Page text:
0.881617838 The probability was calculated by GAS algorithm, ranging from 0 to 1. The closer it is to 1, the more possibly it functions in spermatogenesis.
Abstract of related literatures
1. The redundancy of sequences in dbEST has approached a level where contiguous cDNA sequences of genes can be assembled, without the need to physically handle the clones from which the ESTs are derived. This is termed EST based in silico gene cloning. With the availability of sequence chromatogram files for a subset of ESTs, the quality of EST sequences can be ascertained accurately and used in contig assembly. In this report, we performed a study using this approach and isolated five novel human genes, C11orf1-C11orf5, in the 11q13-q22 region. The full open reading frames of these genes were determined by comparison with their orthologs, of which four mouse orthologs were isolated (c11orf1, c11orf2, c11orf3 and c11orf5). These genes were then analyzed using several proteomics tools. Both C11orf1 and C11orf2 are nuclear proteins with no other distinguishing features. C11orf3 is a cytoplasmic protein containing an ATP/GTP binding site, a signal peptide located in the N-terminus and a similarity to the C. elegans protein "Probable ARP 2/3 complex 20kD subunit." C11orf4 is a peptide which displays four putative transmembrane domains and is predicted to have a cytoplasmic localization. It contains signal peptides at the N- and C-termini. C11orf5 is a putative nuclear protein displaying a central coiled coil domain. Here, we propose that this purely EST-based cloning approach can be used by modestly sized laboratories to rapidly and accurately characterize and map a significant number of human genes without the need of further sequencing. PMID: 
2. This study describes comprehensive polling of transcription start and termination sites and analysis of previously unidentified full-length complementary DNAs derived from the mouse genome. We identify the 5' and 3' boundaries of 181,047 transcripts with extensive variation in transcripts arising from alternative promoter usage, splicing, and polyadenylation. There are 16,247 new mouse protein-coding transcripts, including 5154 encoding previously unidentified proteins. Genomic mapping of the transcriptome reveals transcriptional forests, with overlapping transcription on both strands, separated by deserts in which few transcripts are observed. The data provide a comprehensive platform for the comparative analysis of mammalian transcriptional regulation in differentiation and development. PMID:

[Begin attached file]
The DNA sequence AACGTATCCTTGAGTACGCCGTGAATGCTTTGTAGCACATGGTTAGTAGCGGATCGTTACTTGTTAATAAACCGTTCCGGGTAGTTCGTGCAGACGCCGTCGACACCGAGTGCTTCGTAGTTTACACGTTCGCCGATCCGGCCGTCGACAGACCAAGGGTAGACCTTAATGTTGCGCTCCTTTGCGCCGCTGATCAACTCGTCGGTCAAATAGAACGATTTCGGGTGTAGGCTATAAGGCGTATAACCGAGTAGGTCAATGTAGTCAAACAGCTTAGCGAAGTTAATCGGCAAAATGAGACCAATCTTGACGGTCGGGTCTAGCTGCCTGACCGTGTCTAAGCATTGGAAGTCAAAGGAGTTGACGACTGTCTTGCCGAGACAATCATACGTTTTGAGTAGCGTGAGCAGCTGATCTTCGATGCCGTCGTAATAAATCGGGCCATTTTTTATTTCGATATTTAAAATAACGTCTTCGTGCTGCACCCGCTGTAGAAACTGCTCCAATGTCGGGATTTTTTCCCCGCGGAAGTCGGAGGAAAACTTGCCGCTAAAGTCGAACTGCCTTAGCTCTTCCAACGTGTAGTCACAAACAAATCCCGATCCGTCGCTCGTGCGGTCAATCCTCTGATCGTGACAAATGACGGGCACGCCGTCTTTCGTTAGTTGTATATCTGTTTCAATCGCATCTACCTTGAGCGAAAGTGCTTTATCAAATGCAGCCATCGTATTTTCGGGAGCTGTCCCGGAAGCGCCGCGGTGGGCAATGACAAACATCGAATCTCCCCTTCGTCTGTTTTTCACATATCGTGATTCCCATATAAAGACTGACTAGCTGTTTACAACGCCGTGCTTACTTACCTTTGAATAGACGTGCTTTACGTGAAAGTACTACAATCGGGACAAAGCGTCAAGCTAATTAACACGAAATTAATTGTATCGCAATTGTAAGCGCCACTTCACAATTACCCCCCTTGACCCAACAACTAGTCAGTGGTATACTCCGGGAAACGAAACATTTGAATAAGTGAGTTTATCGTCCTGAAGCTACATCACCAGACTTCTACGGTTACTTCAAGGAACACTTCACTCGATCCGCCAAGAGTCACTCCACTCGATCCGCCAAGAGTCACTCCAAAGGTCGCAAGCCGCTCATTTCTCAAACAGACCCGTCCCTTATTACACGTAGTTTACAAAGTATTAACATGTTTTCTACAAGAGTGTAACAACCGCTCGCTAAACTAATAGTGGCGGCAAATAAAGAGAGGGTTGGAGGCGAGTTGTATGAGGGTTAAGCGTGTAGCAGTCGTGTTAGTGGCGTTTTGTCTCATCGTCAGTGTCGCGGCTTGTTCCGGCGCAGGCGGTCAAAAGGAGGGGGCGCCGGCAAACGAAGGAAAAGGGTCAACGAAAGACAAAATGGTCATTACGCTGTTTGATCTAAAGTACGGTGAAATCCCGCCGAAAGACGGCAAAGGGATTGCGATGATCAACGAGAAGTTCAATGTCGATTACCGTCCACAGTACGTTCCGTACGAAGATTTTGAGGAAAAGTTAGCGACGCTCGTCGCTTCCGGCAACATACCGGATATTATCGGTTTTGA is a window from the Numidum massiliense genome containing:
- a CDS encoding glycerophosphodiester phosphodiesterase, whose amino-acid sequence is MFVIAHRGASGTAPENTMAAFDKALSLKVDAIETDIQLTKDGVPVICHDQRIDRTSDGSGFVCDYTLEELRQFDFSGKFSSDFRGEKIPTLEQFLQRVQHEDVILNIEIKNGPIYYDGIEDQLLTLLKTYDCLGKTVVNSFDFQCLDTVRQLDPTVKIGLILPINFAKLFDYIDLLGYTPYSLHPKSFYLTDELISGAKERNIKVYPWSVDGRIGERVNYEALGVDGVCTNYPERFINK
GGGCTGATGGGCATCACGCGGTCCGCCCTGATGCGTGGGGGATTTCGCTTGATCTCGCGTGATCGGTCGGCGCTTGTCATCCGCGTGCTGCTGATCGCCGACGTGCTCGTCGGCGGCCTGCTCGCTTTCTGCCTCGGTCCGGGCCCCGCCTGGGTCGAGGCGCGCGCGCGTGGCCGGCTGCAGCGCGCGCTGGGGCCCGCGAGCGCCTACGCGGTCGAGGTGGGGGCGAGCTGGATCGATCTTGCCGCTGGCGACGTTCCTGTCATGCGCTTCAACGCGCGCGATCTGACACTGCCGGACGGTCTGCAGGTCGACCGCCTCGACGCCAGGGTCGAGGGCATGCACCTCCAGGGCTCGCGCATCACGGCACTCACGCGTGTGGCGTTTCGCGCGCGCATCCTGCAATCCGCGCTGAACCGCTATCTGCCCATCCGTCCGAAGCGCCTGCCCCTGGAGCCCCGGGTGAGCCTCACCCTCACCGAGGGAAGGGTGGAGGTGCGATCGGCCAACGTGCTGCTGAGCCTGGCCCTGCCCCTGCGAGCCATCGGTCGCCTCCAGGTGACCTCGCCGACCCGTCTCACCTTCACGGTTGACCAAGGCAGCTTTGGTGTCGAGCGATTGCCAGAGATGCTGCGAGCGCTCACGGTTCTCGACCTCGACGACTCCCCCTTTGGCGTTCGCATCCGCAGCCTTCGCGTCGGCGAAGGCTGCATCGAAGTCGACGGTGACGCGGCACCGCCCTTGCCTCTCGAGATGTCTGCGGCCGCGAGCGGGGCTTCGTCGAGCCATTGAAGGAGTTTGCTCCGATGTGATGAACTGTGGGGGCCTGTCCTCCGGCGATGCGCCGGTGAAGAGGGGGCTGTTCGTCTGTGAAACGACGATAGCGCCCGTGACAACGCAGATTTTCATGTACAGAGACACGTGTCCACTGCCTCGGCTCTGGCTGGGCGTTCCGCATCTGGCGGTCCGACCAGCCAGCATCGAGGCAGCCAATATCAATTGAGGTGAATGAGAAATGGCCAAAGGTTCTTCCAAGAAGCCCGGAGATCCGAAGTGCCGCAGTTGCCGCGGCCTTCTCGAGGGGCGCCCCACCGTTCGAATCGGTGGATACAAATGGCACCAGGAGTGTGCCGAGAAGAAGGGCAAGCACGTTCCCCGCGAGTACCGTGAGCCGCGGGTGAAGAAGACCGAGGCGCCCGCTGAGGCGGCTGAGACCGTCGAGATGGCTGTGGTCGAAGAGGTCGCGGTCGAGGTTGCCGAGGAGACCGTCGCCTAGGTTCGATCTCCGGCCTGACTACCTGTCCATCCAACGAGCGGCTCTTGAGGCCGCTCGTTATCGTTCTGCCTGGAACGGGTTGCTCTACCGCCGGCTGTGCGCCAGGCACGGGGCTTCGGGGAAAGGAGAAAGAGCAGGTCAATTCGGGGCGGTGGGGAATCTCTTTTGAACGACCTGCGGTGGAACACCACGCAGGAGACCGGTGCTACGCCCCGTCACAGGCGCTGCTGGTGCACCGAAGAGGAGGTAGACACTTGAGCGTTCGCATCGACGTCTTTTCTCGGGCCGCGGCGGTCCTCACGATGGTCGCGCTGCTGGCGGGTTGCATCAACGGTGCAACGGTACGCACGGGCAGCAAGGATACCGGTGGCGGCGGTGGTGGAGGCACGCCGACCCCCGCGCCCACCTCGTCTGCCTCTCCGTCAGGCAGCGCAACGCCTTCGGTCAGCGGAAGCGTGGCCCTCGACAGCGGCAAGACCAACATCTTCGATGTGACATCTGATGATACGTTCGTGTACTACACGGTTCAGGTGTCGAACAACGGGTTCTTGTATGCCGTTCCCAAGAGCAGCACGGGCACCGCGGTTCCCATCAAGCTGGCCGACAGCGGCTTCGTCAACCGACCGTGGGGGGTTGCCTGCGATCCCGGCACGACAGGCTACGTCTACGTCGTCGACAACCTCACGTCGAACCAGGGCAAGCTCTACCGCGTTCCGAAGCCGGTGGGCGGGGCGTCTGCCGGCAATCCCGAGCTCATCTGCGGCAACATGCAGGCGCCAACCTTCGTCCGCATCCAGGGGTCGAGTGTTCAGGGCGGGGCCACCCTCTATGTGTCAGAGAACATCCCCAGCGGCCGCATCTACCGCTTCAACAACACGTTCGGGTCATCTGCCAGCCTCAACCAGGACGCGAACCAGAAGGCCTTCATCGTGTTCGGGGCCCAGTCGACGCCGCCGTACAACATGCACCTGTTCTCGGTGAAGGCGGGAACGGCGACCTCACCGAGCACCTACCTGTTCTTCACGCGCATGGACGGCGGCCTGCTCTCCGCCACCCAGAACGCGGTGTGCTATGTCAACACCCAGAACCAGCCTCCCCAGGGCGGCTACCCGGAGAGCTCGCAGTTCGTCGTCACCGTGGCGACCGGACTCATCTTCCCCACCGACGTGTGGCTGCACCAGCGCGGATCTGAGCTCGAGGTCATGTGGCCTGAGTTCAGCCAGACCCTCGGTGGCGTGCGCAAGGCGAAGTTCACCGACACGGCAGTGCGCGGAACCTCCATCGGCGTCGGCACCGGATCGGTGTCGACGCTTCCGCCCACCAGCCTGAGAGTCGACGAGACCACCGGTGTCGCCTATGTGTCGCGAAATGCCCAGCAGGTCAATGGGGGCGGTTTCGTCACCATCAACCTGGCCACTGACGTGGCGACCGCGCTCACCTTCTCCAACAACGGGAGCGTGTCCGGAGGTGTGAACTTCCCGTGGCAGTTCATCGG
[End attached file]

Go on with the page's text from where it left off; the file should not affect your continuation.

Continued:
3. The National Institutes of Health's Mammalian Gene Collection (MGC) project was designed to generate and sequence a publicly accessible cDNA resource containing a complete open reading frame (ORF) for every human and mouse gene. The project initially used a random strategy to select clones from a large number of cDNA libraries from diverse tissues. Candidate clones were chosen based on 5'-EST sequences, and then fully sequenced to high accuracy and analyzed by algorithms developed for this project. Currently, more than 11,000 human and 10,000 mouse genes are represented in MGC by at least one clone with a full ORF. The random selection approach is now reaching a saturation point, and a transition to protocols targeted at the missing transcripts is now required to complete the mouse and human collections. Comparison of the sequence of the MGC clones to reference genome sequences reveals that most cDNA clones are of very high sequence quality, although it is likely that some cDNAs may carry missense variants as a consequence of experimental artifact, such as PCR, cloning, or reverse transcriptase errors. Recently, a rat cDNA component was added to the project, and ongoing frog (Xenopus) and zebrafish (Danio) cDNA projects were expanded to take advantage of the high-throughput MGC pipeline. PMID: 
CHAIN 1 166 UPF0686 protein C11orf1 homolog. /FTId=PRO_0000089830. VAR_SEQ 1 13 MAVSCSLNHSTYL -> MELPYRNRFYSLRCSSKSLYSPSS YTSII (in isoform 2). /FTId=VSP_027584. VARIANT 166 166 S -> SQGPGI. CONFLICT 8 8 N -> S (in Ref. 1; CAB96546 and 2; BAE34519). CONFLICT 14 14 Q -> K (in Ref. 1; CAB96546 and 2; BAE34519). CONFLICT 158 158 V -> I (in Ref. 4; BC032012). Back to Top